Two North Carolina rivals will meet Nov. 18 in a showdown that never should occur in the United States. Instead of competing for a sports trophy or academic prize, they will battle for government favoritism.

Millions of dollars will be on the line. The winner will receive state approval to acquire and operate a fixed MRI scanner in the northeast part of the state. The loser will be pushed to the sidelines. Purchasing the equipment and competing head-to-head will be illegal for the runner-up.

The ultimate loser will be Currituck and Pasquotank County patients. Instead of expanded consumer choice, the North Carolina Department of Health and Human Services will keep a rigged market controlled by the survivor of the government-sponsored death match—scheduled to go down in Elizabeth City.

In one corner will be Chesapeake Diagnostic Imaging, which wants to add an MRI scanner at its Elizabeth City location. In the other corner will be Sentara Advanced Imaging Solutions, which wants to install a similar machine at its Moyock location about 25 miles north near the Virginia state line.

Both contestants are ready to spend their own money. But North Carolina says the region has room for only one additional MRI system.

Normally when businesses eye the same customers with similar services, regulators stay out of the way. The government’s only role is to keep the playing field level. McDonald’s can open a franchise across the street from Burger King. Life Time Fitness can challenge Curves. The Home Depot can challenge Lowe’s.

That’s the American way. Unfortunately, the rules work differently in health care. North Carolina and 37 other states require medical providers to obtain something called a “certificate of need” (CON) before doing things like purchasing major equipment, adding beds or building facilities. North Carolina even requires a CON to set up an emergency transportation company, outpatient clinic or home health agency.

Essentially, a CON works like a golden ticket to an exclusive club. Membership has its privileges. CON holders don’t have to worry about innovators moving into the neighborhood and luring away customers with faster, cheaper or friendlier service. The government runs interference, blocking investment and protecting the status quo.

CON holders also can take their employees for granted. Fewer facilities in each region give doctors, nurses and other health care professionals less mobility—especially when states allow the enforcement of noncompete clauses on top of CON restrictions.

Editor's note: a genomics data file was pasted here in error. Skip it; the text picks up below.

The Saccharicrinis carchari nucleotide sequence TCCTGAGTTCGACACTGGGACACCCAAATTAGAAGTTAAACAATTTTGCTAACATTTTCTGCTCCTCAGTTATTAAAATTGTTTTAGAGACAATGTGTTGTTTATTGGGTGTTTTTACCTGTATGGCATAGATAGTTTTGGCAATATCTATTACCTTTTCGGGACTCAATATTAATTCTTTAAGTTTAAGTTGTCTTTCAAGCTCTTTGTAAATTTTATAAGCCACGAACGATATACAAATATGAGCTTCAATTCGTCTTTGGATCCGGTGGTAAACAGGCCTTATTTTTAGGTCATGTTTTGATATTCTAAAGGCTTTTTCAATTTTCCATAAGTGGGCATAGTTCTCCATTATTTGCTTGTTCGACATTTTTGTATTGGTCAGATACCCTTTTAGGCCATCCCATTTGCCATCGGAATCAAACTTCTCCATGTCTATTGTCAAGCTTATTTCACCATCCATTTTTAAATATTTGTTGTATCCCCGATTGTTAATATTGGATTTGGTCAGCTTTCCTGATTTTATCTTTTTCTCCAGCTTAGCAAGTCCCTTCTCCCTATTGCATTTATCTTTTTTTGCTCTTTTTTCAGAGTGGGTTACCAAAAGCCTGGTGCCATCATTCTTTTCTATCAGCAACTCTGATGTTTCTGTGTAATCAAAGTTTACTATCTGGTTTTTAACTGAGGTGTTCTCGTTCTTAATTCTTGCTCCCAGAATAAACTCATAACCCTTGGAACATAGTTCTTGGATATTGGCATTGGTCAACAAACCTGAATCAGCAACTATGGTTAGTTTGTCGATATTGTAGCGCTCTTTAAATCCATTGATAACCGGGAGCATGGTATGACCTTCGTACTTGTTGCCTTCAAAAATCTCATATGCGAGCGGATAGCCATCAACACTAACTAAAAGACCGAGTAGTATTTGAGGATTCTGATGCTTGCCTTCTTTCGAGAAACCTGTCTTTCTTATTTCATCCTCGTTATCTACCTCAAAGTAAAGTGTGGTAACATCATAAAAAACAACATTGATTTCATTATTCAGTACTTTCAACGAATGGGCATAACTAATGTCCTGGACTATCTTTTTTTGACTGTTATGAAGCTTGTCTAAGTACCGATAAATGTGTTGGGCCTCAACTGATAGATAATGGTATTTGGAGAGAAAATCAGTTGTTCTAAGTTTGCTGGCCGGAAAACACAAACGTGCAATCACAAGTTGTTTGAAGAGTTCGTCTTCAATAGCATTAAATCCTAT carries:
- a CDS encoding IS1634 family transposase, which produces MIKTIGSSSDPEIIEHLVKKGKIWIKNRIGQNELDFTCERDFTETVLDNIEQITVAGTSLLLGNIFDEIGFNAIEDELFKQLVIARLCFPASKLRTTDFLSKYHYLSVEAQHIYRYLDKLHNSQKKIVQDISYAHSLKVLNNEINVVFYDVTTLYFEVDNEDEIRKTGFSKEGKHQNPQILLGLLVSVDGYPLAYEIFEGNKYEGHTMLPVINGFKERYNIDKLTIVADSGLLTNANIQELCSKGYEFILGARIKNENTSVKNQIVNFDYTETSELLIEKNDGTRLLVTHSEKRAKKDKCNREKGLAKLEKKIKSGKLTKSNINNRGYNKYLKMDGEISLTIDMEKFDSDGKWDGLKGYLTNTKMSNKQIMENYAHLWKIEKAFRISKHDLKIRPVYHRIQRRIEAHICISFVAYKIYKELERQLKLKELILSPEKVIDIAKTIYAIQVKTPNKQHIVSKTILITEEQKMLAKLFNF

Besides being unfair, the scheme is unconstitutional. The North Carolina Supreme Court already addressed the matter in 1973, when it held that CONs violate anti-monopoly rules. Undeterred, state lawmakers tweaked the CON legislation and brought it back without fixing the underlying problems.

A newer lawsuit from our public interest law firm, the Institute for Justice, will give the North Carolina Supreme Court a second chance to weigh in. The case, brought on behalf of New Bern ophthalmologist Jay Singleton, challenges the state’s CON panel.

Reforms would mean that duels like the one scheduled in Elizabeth City never would occur. Instead of picking winners and losers, the state would get out of the way and let health care providers compete—the same way everything else works in North Carolina.

California, Texas and 10 other states—covering 40% of the U.S. population—already have fired their CON boards with good results. These states have more hospitals and surgery centers per capita, along with more hospital beds, dialysis clinics and hospices.

Other states recognized CON laws as a liability at the start of the COVID-19 pandemic. An Institute for Justice report shows that 25 states, including North Carolina, suspended their CON programs as the virus spread so hospitals could respond more quickly to the crisis.

Advocates defend CON laws as necessary to reduce health care oversupply and waste, but emergency orders like the one Gov. Roy Cooper signed on April 8, 2020, expose the lie. If top-down control was necessary to keep the health care system running smoothly, then the case for CONs would grow stronger, not weaker, during difficult times.

Ultimately, neither Chesapeake Diagnostic nor Sentara should win the contest in Elizabeth City. North Carolina should get out of the kingmaking business and let both players serve their communities.

Jaimie Cavanaugh is an attorney and Daryl James is a writer at the Institute for Justice in Arlington, Va.